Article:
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Sunday 20 Aug 2017 | 10:51 | SYDNEY
Sunday 20 Aug 2017 | 10:51 | SYDNEY

Pick your crisis

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COMMENTS

23 January 2009 14:40

Here's a quote from scientist, environmentalist and former Australian of the Year Tim Flannery, on global warming:

The tragic history of climate change is a history of failures by governments to act with the speed and force commensurate with the severity of the crisis. If our policy response is tentative and incrementalist...then we risk greater damage to living standards, to the environment, and to the fabric of our ecosystem....In a crisis of this magnitude, the most prudent course is the most forceful course.

Actually, I made that quote up by changing a few key words from another quote. The real quote is from President Bush in 2003, on why America had to act so that Iraq's WMDs would not find their way to terrorists:

The tragic history of terrorism is a history of failures by governments to act with the speed and force commensurate with the severity of the threat. If our policy response is tentative and incrementalist...then we risk greater damage to living standards, to the economy's productive potential, and to the fabric of our society....In a crisis of this magnitude, the most prudent course is the most forceful course.

Sorry, I made that quote up too. Here's the real real quote, from US Treasury Secretary-designate Tim Geithner on the global financial crisis:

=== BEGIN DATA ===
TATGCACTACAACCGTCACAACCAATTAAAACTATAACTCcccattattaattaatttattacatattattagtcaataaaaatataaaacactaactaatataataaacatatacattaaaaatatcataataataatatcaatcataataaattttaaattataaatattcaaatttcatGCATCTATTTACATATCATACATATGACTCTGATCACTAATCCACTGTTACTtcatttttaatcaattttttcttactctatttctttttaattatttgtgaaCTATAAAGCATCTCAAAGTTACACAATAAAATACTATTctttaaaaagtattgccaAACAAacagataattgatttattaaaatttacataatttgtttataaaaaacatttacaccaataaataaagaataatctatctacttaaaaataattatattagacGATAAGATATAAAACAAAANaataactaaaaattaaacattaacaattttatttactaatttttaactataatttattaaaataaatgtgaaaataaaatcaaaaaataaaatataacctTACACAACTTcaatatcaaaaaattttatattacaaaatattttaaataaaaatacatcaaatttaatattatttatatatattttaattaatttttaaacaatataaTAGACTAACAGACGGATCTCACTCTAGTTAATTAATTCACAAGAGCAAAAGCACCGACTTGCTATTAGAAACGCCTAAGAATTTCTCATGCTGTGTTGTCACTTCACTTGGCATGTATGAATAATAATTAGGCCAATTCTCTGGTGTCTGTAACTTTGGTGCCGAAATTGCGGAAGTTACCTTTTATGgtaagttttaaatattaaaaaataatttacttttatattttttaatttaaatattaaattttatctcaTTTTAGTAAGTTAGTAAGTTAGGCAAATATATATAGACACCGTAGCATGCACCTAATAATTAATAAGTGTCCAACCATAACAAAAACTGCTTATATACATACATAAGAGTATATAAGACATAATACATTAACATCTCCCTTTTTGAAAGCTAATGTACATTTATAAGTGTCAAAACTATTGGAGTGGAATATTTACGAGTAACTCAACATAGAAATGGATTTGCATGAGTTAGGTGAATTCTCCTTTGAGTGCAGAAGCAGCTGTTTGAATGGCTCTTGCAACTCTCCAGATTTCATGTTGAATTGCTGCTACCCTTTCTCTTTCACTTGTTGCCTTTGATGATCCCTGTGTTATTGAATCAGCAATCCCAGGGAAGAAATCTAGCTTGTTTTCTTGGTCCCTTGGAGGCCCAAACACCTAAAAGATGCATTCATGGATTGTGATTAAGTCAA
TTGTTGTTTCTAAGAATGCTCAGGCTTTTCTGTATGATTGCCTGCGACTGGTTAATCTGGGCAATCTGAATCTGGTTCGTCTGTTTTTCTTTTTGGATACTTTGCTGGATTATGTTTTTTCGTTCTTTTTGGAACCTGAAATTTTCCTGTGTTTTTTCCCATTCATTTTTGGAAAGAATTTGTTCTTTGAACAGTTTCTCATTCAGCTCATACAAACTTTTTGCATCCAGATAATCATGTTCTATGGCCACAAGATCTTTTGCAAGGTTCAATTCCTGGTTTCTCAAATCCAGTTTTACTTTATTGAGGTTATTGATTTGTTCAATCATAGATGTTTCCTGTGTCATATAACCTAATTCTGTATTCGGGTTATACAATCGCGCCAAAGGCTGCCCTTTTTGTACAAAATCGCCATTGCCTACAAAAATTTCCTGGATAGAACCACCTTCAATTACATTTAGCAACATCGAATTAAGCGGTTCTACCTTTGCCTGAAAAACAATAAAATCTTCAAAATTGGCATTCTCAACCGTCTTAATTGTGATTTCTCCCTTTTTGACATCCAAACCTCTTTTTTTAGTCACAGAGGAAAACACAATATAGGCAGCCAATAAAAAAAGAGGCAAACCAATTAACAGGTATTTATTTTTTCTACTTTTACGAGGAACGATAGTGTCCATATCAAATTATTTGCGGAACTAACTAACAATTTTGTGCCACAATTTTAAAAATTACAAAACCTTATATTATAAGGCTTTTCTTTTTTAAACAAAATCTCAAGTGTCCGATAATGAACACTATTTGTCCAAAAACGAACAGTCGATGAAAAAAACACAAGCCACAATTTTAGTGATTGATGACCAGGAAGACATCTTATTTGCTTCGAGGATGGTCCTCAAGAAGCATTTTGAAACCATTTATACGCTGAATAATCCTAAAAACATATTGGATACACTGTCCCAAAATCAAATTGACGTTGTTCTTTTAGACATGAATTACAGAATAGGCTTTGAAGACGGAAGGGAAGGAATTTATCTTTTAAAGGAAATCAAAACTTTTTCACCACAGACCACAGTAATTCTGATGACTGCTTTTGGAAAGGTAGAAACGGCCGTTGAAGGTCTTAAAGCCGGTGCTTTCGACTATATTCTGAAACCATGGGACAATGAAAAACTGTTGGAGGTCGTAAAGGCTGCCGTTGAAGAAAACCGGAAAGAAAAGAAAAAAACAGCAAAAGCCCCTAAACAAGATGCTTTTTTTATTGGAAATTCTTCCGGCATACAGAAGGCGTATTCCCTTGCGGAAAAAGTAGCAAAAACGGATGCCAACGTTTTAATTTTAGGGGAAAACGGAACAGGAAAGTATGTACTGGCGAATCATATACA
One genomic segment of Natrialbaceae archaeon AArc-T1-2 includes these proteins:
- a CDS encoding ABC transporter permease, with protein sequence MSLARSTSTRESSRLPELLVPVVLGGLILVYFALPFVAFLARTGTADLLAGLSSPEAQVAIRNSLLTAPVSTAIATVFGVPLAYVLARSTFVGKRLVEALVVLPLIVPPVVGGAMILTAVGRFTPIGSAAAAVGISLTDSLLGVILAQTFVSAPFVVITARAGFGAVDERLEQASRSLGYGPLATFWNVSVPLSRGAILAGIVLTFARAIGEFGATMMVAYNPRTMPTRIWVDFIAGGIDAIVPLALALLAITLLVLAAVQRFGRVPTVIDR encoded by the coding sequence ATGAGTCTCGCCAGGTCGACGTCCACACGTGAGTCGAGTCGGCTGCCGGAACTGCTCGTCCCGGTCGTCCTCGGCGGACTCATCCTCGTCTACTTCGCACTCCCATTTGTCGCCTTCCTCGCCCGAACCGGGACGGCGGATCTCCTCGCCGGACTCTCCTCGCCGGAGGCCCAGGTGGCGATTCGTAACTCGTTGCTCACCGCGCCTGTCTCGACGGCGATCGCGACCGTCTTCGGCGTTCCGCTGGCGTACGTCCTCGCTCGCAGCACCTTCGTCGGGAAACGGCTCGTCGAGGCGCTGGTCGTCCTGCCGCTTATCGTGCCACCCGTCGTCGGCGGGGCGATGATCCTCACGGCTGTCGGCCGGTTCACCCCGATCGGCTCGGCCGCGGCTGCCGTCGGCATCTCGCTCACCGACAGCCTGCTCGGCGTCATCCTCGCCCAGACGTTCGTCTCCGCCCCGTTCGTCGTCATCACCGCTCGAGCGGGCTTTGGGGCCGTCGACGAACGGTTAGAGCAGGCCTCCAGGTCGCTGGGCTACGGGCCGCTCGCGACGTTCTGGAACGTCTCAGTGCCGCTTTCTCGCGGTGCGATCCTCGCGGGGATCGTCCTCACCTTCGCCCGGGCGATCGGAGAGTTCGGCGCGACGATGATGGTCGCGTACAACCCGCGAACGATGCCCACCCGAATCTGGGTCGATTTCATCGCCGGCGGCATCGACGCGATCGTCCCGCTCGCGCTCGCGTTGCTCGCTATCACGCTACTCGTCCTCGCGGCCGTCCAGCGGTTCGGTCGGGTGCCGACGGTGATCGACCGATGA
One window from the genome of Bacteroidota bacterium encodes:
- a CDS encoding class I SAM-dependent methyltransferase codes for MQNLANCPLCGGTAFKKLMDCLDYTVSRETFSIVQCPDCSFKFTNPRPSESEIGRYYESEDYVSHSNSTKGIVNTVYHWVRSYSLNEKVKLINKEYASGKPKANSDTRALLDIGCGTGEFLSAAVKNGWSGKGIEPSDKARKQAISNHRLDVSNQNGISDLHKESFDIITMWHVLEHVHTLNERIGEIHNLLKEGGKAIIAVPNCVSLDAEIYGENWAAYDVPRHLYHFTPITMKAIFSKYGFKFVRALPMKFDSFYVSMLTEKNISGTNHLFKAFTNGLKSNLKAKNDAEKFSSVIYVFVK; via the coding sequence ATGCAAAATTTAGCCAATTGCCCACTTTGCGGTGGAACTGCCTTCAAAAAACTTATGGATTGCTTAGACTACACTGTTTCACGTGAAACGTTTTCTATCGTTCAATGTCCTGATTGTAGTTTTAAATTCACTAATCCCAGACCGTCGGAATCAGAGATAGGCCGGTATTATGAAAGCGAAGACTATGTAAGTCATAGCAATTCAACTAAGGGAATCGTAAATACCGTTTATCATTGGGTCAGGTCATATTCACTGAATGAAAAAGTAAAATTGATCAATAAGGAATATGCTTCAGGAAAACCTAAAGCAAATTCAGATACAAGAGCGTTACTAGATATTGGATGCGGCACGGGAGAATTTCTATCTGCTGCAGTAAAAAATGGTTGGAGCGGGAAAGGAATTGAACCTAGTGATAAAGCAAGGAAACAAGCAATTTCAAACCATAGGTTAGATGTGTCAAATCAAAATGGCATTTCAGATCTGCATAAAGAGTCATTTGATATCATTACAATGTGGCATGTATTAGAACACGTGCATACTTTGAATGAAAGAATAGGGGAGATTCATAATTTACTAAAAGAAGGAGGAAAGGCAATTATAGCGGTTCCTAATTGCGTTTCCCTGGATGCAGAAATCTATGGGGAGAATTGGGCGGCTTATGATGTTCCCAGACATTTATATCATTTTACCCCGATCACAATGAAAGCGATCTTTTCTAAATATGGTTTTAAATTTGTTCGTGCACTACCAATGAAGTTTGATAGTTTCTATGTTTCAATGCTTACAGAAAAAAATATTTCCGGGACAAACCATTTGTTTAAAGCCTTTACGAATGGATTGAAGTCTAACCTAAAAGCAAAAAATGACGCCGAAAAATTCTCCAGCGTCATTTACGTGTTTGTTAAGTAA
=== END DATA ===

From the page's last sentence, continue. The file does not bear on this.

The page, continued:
The tragic history of financial crises is a history of failures by governments to act with the speed and force commensurate with the severity of the crisis. If our policy response is tentative and incrementalist...then we risk greater damage to living standards, to the economy's productive potential, and to the fabric of our financial system....In a crisis of this magnitude, the most prudent course is the most forceful course.

So only the last quote is real, though all three are plausible (in that it's not hard to imagine Bush or Flannery saying those things). 

What's the moral? Well, with the Iraq war in mind, you might say the lesson is 'Don't trust anyone who talks about crisis and advocates forceful action — it's probably an exaggeration and will just lead to trouble.' 

Fine, but where does that leave us in regard to climate change and the financial crisis? Sometimes the crisis is real and we do have to take forceful action.

But most of us don't have the time, ability or inclination to learn enough about a subject to determine real crises from made up ones. So who do you trust? No easy answers there, of course, though when it comes to deciding who to believe, it does help to be aware of your pre-existing biases and beliefs, and how to compensate for them.

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